Once I observed a middle-class American doing an art project and gaped in surprise at the clean-up, which was apparently routine. Not only were the drop clothes not washed and hung to dry. They were simply bundled with all the scrap material inside and tossed into the garbage can—unused paints, barely opened glue tubes, brushes and all. In my world, only a few stray scraps would have ended up in the garbage, and even then only if they couldn’t conceivably become confetti, decoration for children’s projects or… fire starter.

Yup, there’s a bin for tinder as well, containing candle drippings, soiled wax baking paper, nutshells and paper scraps free enough of chemicals to be deemed compost-safe once burned.

The crucial thing is to be able to find what you need when you eventually do need it. That’s where storage systems, labels and bins come in. Last year, I had what is likely to be a once-in-a-lifetime opportunity in my class. I got to design my own work space and actually see it built. The photos in this post are from my new space, which features many small shelves and storage compartments. Some of the storage has doors to cover it. But much of it does not, in order to allow quick and handy access.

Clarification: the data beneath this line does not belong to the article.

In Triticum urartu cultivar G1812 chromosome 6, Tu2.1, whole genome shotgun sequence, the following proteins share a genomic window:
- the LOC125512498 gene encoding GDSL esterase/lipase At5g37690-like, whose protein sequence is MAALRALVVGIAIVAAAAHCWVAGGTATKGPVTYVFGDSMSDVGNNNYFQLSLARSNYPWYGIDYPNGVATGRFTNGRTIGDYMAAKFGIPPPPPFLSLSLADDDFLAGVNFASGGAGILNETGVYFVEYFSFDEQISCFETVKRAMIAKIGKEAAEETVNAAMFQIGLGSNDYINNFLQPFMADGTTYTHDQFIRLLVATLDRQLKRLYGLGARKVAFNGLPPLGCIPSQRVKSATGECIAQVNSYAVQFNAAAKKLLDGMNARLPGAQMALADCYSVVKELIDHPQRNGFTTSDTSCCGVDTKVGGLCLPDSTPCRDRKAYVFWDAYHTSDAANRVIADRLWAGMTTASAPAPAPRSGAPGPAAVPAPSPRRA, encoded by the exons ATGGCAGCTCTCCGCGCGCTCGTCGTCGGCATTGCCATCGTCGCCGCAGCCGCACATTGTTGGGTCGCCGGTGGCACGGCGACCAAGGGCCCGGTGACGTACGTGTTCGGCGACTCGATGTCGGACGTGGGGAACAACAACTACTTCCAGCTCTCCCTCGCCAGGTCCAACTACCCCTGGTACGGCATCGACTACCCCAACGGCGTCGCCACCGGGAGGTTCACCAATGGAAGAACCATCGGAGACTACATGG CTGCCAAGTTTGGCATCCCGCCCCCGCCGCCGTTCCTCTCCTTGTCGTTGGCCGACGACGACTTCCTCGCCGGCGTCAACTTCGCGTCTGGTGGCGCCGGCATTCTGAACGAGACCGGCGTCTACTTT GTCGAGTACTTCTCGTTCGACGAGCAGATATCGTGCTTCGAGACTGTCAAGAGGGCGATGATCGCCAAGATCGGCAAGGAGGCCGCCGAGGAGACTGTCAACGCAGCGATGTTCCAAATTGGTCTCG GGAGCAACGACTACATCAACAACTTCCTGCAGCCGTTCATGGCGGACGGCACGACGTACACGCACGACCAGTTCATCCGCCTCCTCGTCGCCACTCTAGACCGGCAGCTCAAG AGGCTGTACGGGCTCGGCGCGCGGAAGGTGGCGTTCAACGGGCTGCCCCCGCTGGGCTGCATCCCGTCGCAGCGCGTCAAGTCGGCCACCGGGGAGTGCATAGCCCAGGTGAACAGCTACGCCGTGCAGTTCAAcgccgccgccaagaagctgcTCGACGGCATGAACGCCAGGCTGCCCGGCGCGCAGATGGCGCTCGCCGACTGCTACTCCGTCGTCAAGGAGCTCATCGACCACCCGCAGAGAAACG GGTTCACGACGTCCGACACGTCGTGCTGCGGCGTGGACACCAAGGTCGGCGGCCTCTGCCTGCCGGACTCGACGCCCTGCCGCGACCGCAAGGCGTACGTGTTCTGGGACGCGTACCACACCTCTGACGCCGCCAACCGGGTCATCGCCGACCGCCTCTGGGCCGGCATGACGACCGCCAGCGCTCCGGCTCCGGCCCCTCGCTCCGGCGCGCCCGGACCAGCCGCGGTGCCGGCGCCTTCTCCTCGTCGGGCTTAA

These are my teaching supplies for both homeschooling and my ESL classes for children. Some bins have been labeled with Norse Runes because of a memorization project I was doing. They ended up coming in handy keeping children out of bins they shouldn’t be dumping out.